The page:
Explore the words cloud of the ParaplegiaAxonsER project. It provides you a very rough idea of what is the project "ParaplegiaAxonsER" about.
The following table provides information about the project.
THE CHANCELLOR MASTERS AND SCHOLARSOF THE UNIVERSITY OF CAMBRIDGE
|Coordinator Country||United Kingdom [UK]|
|Total cost||183˙454 €|
|EC max contribution||183˙454 € (100%)|
1. H2020-EU.1.3.2. (Nurturing excellence by means of cross-border and cross-sector mobility)
|Duration (year-month-day)||from 2017-03-01 to 2019-02-28|
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|1||THE CHANCELLOR MASTERS AND SCHOLARSOF THE UNIVERSITY OF CAMBRIDGE||UK (CAMBRIDGE)||coordinator||183˙454.00|
Axonal endoplasmic reticulum (ER) forms a continuous network of tubules that appears to occur ubiquitously in neurons, and has been compared to “a neuron within a neuron”. Its importance is suggested both by its apparent ubiquity, and by the identification of several causative genes for the axon degenerative disease, hereditary spastic paraplegia (HSP), that encode proteins that contribute to ER modeling. However, its physiological roles, and how it could influence axon degeneration, are poorly understood.
There is increasing awareness of the existence, nature and roles of contact sites between ER and other cellular organelles including mitochondria. Here I will explore these interactions and their functions in axons, in particular testing the model that ER architecture is important in regulating mitochondrial function in axons. My host laboratory has recently identified Drosophila mutants that lack one or more relevant HSP genes, and shown abnormalities in the level or continuity of ER in some genotypes.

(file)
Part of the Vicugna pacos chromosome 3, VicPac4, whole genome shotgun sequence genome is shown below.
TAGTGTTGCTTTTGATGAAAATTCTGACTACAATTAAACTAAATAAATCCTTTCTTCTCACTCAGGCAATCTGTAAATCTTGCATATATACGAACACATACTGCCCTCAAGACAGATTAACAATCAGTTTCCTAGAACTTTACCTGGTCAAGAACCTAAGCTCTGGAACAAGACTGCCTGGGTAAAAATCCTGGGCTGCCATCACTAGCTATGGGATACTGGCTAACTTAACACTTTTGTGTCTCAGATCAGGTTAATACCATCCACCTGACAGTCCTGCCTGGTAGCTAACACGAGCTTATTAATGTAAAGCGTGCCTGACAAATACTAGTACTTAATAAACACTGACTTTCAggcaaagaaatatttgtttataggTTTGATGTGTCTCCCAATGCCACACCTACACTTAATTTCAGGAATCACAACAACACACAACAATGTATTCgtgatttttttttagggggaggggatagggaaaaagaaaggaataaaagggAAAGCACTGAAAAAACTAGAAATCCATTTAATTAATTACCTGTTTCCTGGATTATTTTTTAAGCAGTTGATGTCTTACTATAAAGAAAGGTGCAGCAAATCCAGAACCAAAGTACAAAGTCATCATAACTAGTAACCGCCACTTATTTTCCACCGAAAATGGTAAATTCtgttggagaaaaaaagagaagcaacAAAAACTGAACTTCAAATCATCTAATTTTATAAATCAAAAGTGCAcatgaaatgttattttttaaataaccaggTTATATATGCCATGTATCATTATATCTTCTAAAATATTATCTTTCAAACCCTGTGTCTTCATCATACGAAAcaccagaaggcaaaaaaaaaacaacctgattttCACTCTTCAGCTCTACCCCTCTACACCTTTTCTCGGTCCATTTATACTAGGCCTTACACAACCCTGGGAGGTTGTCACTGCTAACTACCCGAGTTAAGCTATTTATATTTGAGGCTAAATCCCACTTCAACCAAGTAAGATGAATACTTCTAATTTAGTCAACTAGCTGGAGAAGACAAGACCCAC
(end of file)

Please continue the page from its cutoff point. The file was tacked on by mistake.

I will use Drosophila HSP mutants to determine whether mitochondrial abnormalities arise with altered ER organisation. I will also test for colocalisation of a Drosophila Reep protein with ER-mitochondrial contact sites, and whether loss of this protein leads to abnormal mitochondria. Together these experiments will address whether ER-localised HSP proteins affect mitochondrial function.
Secondly I will examine whether mitochondrial Ca2 handling is affected in these models. I will generate transgenic Drosophila that express mitochondrial and cytosolic Ca2 sensors, and attempt to develop a suitable lumenal ER sensor. I will use these to test the levels and heterogeneity of Ca2 concentrations in resting and active axons, and investigate how HSP mutants affect this.
My work will examine the interplay between ER and mitochondria in axons for the first time, and mechanisms of dysfunction that are relevant for human axon degeneration.
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